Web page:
Tell me it ain’t so. Luke has fought and conquered his new video game. Sarah has made bracelets for Aunt Ashley, Grandma and even the dog with her Rainbow loom.
Now they are b-o-r-e-d.
The word makes you cringe. You thought the new toys would occupy the kids until at least spring, but it’s months away and the kids are tired of the LeapPad and Big Hugs Elmo.
Never fear. To help hush the whiners, we have put together some ideas to keep them busy and you happy.
Make a tent
Kids love having a place of their own, a spot where an adult won’t – or can’t – invade the premises.
You need a large sheet, blanket or enormous bathrobe; two chairs or a table. Place two chairs a few feet apart back-to-back, or use a dining room or card table. Throw the blanket over the top and crawl inside. To ensure complete privacy, make and post a sign – “Kids Only.”
Need a rain stick?
Listening to the raindrops on the roof can be very relaxing. Your child can capture that feeling and listen to the drops – snow, rain or shine.
You need cardboard tubes from gift wrap or paper towels, strips of cardboard, sturdy paper, tape, uncooked rice and seeds.
Cut two 4-inch circles out of sturdy paper (trace a cereal bowl for the shape). Place one of the circles over the end of the tube, folding down the sides and taping it around the tube. Make certain it is well taped or the stick may spring a leak!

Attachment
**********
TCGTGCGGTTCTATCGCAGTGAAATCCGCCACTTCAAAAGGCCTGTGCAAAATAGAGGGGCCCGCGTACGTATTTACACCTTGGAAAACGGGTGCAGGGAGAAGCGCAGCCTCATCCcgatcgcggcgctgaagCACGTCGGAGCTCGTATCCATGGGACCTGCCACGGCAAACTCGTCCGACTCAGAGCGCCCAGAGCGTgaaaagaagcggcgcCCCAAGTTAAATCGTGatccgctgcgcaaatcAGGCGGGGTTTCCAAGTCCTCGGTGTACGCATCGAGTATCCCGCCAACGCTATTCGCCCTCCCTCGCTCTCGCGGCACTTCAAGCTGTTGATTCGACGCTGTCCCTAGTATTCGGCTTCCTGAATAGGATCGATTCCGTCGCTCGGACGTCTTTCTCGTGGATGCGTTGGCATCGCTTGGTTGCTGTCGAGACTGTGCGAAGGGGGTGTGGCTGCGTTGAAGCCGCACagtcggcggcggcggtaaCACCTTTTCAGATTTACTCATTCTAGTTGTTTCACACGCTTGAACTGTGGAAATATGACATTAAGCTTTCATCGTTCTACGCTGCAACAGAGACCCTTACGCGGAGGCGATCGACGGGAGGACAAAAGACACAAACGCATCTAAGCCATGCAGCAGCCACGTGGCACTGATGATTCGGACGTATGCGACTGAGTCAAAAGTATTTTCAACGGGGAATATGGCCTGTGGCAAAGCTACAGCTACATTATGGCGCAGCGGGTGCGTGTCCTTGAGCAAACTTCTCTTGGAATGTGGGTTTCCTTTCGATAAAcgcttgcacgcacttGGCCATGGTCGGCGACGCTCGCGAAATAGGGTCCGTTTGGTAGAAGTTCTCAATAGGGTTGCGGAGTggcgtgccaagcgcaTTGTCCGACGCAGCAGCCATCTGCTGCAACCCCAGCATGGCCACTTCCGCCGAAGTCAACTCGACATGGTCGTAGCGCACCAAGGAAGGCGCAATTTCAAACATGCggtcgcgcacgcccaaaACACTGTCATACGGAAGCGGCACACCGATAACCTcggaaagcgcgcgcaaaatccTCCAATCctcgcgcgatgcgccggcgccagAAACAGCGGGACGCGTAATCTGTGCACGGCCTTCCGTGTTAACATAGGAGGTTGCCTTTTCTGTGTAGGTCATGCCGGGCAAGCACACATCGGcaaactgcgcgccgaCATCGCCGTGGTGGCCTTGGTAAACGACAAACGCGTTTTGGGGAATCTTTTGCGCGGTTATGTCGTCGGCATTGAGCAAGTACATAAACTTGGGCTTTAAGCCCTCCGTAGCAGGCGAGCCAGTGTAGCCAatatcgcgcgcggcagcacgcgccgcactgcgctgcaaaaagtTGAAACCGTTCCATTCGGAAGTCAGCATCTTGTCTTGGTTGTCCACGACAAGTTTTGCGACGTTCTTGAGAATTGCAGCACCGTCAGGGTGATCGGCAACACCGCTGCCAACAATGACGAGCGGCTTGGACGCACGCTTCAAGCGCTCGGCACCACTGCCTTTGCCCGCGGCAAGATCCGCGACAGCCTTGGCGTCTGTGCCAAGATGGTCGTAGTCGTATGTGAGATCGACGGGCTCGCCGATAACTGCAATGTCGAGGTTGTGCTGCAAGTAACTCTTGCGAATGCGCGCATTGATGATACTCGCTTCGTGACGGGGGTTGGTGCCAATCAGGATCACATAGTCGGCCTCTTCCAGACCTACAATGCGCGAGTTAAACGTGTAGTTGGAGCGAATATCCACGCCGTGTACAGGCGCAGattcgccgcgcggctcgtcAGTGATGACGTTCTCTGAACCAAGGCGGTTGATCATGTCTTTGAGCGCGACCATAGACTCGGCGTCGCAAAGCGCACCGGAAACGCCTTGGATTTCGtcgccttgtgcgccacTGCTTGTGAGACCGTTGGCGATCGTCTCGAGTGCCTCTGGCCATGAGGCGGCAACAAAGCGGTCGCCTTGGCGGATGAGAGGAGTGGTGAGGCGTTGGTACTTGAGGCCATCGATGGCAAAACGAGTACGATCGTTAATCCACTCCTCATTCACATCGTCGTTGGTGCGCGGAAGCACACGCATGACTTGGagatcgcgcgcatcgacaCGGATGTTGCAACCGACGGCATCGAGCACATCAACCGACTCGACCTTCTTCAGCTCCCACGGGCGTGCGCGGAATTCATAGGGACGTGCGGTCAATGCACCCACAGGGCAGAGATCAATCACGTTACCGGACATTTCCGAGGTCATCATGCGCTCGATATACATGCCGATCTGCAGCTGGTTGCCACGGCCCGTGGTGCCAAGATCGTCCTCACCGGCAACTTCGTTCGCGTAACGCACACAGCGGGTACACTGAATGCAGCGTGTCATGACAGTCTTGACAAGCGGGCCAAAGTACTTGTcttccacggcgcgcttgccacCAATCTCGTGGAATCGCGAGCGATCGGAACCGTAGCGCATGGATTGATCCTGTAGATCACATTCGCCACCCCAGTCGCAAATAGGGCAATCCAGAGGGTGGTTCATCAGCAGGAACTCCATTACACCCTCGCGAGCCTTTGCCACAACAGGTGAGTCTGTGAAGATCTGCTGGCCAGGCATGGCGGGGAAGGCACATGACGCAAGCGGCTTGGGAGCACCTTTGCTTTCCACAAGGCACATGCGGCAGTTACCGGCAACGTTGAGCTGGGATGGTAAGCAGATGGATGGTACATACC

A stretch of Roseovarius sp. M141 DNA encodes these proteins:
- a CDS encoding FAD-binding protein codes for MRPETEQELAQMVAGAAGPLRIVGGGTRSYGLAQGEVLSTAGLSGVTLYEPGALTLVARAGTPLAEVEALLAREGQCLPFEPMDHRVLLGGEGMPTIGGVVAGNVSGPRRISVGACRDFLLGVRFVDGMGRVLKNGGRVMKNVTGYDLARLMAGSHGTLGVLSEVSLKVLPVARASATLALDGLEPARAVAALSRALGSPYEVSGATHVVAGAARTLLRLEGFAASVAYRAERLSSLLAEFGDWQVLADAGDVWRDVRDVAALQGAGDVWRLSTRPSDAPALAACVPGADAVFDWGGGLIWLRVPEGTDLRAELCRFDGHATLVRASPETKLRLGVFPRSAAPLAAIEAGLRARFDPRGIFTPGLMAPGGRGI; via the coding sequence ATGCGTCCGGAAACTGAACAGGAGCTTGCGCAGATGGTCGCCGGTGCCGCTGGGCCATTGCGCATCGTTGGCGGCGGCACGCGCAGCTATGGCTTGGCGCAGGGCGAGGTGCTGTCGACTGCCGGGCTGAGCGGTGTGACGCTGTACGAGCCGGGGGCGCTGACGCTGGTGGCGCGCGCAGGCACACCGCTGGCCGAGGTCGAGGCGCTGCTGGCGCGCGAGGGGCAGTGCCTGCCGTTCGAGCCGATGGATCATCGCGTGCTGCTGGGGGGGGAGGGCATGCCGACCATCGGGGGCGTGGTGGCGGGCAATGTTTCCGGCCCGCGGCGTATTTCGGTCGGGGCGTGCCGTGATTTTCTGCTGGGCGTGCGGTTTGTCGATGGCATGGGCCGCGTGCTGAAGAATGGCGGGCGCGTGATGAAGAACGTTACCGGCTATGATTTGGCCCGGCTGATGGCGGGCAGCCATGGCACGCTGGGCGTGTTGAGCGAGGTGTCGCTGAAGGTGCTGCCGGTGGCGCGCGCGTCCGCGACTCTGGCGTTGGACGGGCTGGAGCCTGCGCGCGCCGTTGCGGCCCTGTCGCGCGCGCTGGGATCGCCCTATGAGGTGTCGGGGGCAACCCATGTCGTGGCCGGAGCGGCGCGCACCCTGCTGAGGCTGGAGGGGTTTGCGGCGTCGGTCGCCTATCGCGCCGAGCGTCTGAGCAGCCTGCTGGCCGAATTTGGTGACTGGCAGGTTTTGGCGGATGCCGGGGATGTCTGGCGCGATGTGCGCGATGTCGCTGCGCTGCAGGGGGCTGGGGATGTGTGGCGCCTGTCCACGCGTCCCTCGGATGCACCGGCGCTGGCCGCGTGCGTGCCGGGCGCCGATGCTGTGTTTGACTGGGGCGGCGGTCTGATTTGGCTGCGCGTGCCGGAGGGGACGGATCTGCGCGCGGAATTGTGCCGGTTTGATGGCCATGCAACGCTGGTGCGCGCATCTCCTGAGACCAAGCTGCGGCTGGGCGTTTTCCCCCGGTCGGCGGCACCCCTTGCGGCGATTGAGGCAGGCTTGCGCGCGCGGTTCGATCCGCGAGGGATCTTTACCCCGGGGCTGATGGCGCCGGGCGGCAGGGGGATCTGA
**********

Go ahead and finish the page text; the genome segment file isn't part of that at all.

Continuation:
Cut cardboard strips narrower than the tube (about 1 inch wide should work). Fold them back and forth like a fan. Put the strips into the tube. The first one should fall to the bottom. Keep adding strips until they reach the top of the tube.
Pour 1/4 cup of rice and two tablespoons of seeds, such as corn or lentils, into the tube.
Fit the other circle over the open end and securely tape in place.
Decorate the tube with markers or paints. You can decorate the tubes before they are filled, but remember that the paper circles will be taped partially down the sides and could cover your artwork.
Create a family photo book on a site like Shutterfly. Tell the kids to go through old pictures, scan the pictures that aren’t already digital, and ask questions about who’s in each photo or when it was taken. They could write their own text, which would make it a fabulous keepsake.